Step 3: Add Expansions and Finish the Base

Picture of Add Expansions and Finish the Base
Picture 1 - Row 2 - Expansion Rings
1. Panic at the sudden appearance of pink rings. Just kidding! ^_^ I'm using pink rings here so you can easily see where the expansions are. You keep using the green ones.
2. Take 8 rings and put one in between each of your previous Row 2 rings. Be sure to only go through one of the Row 1 rings. This is how expansion rings work, by adding extra rings to an established row. I'll talk a bit more about expansions at the end. You should now have 16 rings in Row 2.

Picture 2 - Row 3
1. Take 16 rings and thread each one through two Row 2 rings below it. As before, make sure all of your rings are overlapping correctly, and that each one is only going through two rings.
2. This is Row 3. It's not an expansion row, so once you get all 16 rings on there in the right orientation, you're done with this one.

Picture 3 - Row 4 - Expansion Row
1. Take 16 rings and add them on just like you did in Row 3.
2. You're going to expand by 8 more rings. Take the first expansion ring and put it between two of the rings you just added in. As before, make sure you only hook one of the Row 3 rings below it.
3. Skip two rings, and add in your next expansion ring.
4. Skip two more rings, and add in another expansion. Essentially, you are adding your 8 expansion rings evenly around the edge. Look at the picture. There are two rings in between each expansion.
5. Add in the rest of your expansion rings.  You should now have 24 rings and a completed Row 4.

Picture 4 - Finish the Base
And you're done! Well, not yet. This is a picture of the completed base.
You just have to carry on as you have been. The pattern is pretty simple. Even rows are expansion rows, and you will be expanding by 8 rings each time. Odd rows are plain rows, with no expansions. Make sure to add in your expansions evenly, and try to stagger their placement. If you add expansion rings right on top of each other, you'll end up with a visible seam and the base will be octagonal as opposed to circular.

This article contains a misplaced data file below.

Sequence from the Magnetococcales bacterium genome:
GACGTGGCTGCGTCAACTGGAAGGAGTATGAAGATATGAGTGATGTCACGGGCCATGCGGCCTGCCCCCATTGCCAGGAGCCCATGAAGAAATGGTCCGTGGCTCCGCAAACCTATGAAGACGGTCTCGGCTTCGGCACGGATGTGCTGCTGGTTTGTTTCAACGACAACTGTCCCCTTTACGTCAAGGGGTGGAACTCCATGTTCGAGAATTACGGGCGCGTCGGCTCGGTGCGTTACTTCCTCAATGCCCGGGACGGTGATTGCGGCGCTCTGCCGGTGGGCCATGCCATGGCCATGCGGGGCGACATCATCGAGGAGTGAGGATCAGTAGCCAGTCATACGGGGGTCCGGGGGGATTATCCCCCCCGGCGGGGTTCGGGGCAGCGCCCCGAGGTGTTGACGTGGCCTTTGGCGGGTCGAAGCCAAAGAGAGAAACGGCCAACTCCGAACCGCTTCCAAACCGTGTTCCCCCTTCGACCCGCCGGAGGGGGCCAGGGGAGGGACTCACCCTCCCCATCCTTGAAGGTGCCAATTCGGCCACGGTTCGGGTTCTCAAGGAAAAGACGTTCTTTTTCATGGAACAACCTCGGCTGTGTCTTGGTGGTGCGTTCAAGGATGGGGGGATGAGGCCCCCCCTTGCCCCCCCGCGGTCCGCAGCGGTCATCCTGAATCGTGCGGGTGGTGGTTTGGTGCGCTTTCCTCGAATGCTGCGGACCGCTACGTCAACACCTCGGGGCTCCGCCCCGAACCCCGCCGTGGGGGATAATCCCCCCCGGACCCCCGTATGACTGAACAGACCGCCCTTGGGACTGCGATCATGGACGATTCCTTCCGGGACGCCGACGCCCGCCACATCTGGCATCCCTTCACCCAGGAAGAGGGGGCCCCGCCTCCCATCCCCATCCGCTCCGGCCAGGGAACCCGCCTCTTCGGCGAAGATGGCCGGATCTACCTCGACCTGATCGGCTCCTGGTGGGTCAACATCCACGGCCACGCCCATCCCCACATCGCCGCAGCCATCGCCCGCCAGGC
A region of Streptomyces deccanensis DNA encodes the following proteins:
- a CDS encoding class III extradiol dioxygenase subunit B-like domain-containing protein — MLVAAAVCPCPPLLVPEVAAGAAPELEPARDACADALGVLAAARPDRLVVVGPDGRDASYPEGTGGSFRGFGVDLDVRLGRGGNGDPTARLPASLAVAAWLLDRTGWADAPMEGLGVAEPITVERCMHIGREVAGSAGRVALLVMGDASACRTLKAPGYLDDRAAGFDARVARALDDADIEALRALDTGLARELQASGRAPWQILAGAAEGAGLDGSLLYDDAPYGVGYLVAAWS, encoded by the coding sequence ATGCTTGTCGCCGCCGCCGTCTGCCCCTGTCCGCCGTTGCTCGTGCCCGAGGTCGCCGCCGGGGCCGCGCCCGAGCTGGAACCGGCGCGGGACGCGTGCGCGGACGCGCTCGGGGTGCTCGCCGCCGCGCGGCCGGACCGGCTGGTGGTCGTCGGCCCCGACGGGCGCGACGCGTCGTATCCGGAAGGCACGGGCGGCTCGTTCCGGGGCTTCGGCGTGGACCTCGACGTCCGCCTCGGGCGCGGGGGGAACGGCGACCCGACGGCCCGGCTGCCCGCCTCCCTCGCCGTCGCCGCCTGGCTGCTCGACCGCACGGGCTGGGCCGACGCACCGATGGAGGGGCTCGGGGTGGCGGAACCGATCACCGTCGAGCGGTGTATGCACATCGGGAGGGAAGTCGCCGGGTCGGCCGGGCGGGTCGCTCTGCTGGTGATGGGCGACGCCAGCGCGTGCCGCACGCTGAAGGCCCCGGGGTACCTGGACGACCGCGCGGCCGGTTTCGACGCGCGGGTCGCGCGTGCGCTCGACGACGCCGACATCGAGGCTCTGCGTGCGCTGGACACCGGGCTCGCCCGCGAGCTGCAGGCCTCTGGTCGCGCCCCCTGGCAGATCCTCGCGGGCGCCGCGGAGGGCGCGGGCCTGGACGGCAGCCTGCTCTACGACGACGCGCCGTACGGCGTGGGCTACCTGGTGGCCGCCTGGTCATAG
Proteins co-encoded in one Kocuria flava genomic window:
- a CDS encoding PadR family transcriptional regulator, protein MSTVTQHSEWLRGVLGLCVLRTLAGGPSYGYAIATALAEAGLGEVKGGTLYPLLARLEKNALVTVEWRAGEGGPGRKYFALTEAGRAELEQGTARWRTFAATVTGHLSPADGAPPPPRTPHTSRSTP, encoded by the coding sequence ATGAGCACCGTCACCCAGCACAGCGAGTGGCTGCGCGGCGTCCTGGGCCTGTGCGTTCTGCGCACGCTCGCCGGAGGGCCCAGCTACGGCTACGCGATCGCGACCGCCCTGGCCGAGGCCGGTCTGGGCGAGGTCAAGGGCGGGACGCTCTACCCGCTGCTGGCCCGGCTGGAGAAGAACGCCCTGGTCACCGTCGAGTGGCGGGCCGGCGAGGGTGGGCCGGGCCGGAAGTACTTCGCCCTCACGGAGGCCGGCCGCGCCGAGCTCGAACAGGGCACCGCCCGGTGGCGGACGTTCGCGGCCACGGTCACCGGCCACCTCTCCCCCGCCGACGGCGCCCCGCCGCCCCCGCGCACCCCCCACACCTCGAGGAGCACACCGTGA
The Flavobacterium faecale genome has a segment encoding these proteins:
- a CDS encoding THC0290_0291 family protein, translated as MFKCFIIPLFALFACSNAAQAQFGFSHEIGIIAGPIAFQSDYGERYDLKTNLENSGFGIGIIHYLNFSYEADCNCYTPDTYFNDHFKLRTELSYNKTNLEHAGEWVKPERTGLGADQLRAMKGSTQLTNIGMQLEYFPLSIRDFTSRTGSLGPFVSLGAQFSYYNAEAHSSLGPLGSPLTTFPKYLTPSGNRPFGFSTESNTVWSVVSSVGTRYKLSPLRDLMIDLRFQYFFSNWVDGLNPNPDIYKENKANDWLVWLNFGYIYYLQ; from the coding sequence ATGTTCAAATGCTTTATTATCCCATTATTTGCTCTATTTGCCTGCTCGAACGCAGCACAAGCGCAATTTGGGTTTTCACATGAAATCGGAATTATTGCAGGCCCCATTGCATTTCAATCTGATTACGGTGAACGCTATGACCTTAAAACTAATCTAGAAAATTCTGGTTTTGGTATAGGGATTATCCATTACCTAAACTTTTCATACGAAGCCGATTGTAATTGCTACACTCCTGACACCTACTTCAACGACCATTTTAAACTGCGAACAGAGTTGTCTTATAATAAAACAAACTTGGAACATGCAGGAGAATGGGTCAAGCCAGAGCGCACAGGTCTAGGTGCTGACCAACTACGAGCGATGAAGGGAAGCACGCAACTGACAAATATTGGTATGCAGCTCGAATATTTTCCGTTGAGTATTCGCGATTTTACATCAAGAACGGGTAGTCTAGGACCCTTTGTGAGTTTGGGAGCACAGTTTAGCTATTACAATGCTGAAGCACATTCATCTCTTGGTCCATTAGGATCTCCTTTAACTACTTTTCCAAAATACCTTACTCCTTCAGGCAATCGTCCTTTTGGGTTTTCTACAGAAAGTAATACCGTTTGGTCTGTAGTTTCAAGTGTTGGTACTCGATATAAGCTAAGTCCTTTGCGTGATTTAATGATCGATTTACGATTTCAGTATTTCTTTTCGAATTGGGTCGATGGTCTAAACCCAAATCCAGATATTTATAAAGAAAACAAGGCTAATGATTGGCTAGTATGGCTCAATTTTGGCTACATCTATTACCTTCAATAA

Here's a row-by-row breakdown by ring count:
Base Ring
Row 1 - 8
Row 2 - 16 (Expansion rings have 1 ring between them)
Row 3 - 16
Row 4 - 24 (Expansion rings have 2 rings between them)
Row 5 - 24
Row 6 - 32 (Expansion rings have 3 rings between them)
Row 7 - 32
Row 8 - 40 (Expansion rings have 4 rings between them)
Row 9 - 40

We want to end up with 40 rings around the edge. "But Brandy," you say, "Why not make every row an expansion row? We'll get to 40 a lot faster that way!"
This is true, but if you do that you'll end up with a cone rather than a circle. This means your bag won't sit very well on flat surfaces and it'll look like some weird, squat green carrot hanging from your belt. You'll lose that pleasing round "pouch" shape, too, which is what we want. "No matter what you make, making it takes time, so you might as well take time to make it look good." Sage advice from my Grandpa Smith, a lifelong "Maker of Cool Stuff".

"But Brandy," you say, "I've finished my base and it looks kinda small. I don't think this is going to hold all of my dice."
That's okay! You can simply keep expanding it, using the pattern we've already established. Just use this handy-dandy Bag Sizing Mini How-To to figure out how big your bag needs to be.
1. Find a cylindrical container with relatively straight sides. Jars work great for this.
2. Put your dice in it, but pay attention to the proportions.  Do your dice pool along the bottom? Container's too big. Do they hardly fit? Container's too small. This is kind of hard to explain, but you want your dice to fill the container in a way that is pleasing to the eye, because the final outline of your bag will sort of conform to this shape, and you want it to look nice.
3. Put your dice-filled container on your base. You want two or three rows to be visible around the bottom edge of the container. This leaves space for the thickness of the maille, and to allow the "fabric" to move. If you see a few rows, your base is done! If your container covers your base, you need to add on a few more rows. Just make sure you finish with a plain row so our Triforce looks good later on. (Expansion rings can make the pattern uneven.)

If you're making your bag bigger, don't worry. The instructions to follow can be easily adapted to fit. I'll even include notes. ^_^
dzilis6 months ago

It looks like you switch overlapping directions between rows if that makes sense. Is that just for looks, or is there more of a reason behind it?

dzilis dzilis6 months ago

Nevermind, mine looks like that too. I think it just naturally happens. I'm not doing the triforce, but I'm so excited to finish this in the next few days!